Like many young men in the Church, Maclain Nelson watched his mother and sisters set out for Girl’s Camp with wonder.
“They always had such a magical experience,” he said. Many years later, Nelson (most known for his portrayal as Elder Propst in The Saratov Approach) found his inspiration in the experiences of his mother and sisters. Joining forces with Lisa Valentine Clark and Hailey Smith, two of his talented buddies from his improv comedy days, he lead a dedicated team in creating Once I Was a Beehive, a new LDS film featuring the girl’s camp experience.
“I thought there must be some great material for a movie that would resonate with a large audience,” Nelson said.
Once I Was a Beehive tells the story of 16-year-old Lane Speer whose mother has just married a Mormon. While they’re on their honeymoon, Lane gets sent to girl’s camp, where she must wrestle with memories of her deceased father and try to adjust to her new Mormon family.
Much of story came from Nelson, Clark, and Smith discussing how they could unravel “the mystery” that often surrounds girl’s camp.
Clark, who also plays Carrie Carrington in the film, described the process of gathering stories and creating the script.
“At first we brainstormed. We had several conversations about our memories of girl’s camp as youth, and now, as adults and leaders. Maclain asked a lot of questions, and the three of us asked our friends and family to share with us their memories and impressions of what girl’s camp is. We are proud of the fact that everything that happens in the film has actually happened at a girl’s camp.”
Smith, who also plays Holly Valentine in the film, added, “It’s never been done and it’s such a great topic with so much great material. We just wanted to make sure we did the institution of girls camp justice.”
For Smith, one of her favorite memories was the first time they read through the script a year ago.
“We were so nervous and excited, and our friends and family were there to give us feedback, and they loved it. That was when we knew we could make this dream become a reality.”
Yet, the trail to making the film wasn’t always smooth. But just as thousands of LDS girls know, miracles happen at girl’s camp.
“The film has been a constant rollercoaster of setbacks and miracles. Luckily the miracles outweighed the setbacks and we were able to finish the movie and stay true to our vision,” said Nelson.
The last day of shooting at the campsite location was reserved for shooting the testimony meeting, “one of the most powerful scenes in the film”, and one that represents what is seen as the pinnacle of the girl’s camp experience. However, the day was hampered by torrential rain and three inches of hail falling on the site.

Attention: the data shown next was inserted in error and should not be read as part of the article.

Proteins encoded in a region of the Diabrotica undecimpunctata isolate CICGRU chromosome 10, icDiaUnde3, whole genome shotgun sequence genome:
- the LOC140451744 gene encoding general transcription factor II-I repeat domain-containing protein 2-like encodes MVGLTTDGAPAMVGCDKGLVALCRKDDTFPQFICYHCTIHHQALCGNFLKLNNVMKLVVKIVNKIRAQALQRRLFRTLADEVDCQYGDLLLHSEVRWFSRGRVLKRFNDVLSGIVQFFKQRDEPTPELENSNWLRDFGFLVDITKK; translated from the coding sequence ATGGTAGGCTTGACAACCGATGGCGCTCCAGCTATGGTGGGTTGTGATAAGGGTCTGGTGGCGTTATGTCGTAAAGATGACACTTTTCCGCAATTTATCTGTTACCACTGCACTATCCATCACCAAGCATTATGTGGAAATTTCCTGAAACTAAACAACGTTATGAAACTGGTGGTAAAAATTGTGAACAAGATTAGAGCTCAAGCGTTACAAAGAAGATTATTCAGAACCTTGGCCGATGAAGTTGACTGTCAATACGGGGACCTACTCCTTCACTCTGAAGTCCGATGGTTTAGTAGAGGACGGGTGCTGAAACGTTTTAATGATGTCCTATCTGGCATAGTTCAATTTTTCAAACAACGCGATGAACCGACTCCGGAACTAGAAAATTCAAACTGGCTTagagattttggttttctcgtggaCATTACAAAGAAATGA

“We almost had to shoot the entire campfire testimony scene with the girls holding umbrellas and with next to no light on them. Miraculously, with about an hour of light before sundown, there was a break in the clouds and rain and we were able to start shooting. It was a race against the clock until the sun disappeared, but every actor nailed their very emotional performances and were were able to finish the scene just as the sun ducked behind the horizon,” Nelson said.
More than anything else, Nelson, Clark, and Smith agree their hope is that people of all faiths can come watch Once I Was a Beehive and have an uplifting experience and feel inspired to serve others.
Clark and Smith, both talented women in the LDS film industry, also hope that girls and women feel empowered.
“I love that this movie is about girls and women, and that every aspect of the movie was created by or influenced by women with a predominant female cast,” said Clark. “I would like to see more LDS films with female protagonists and creators because there are so many more of our stories to tell.”
Smith added, “The young women of the world, especially, have such amazing potential to do good all around them. I hope that they recognize this power that they have and use it to lift others and look out for those who might be feeling left out or unnoticed.”
For Nelson, the film is summarized in the following line, uttered by the father of Lane and something that sticks with her after he passes: “When you are with the ones you love, you are never missing out, because in that moment you are exactly where you are supposed to be, with the ones you are supposed to be with.”
Once I Was a Beehive opens August 14 in select Utah theaters. Don’t live in Utah? You can demand the film to come to your city. Once 250 people in your city click the “demand” button, you’ll get it in a theater near you.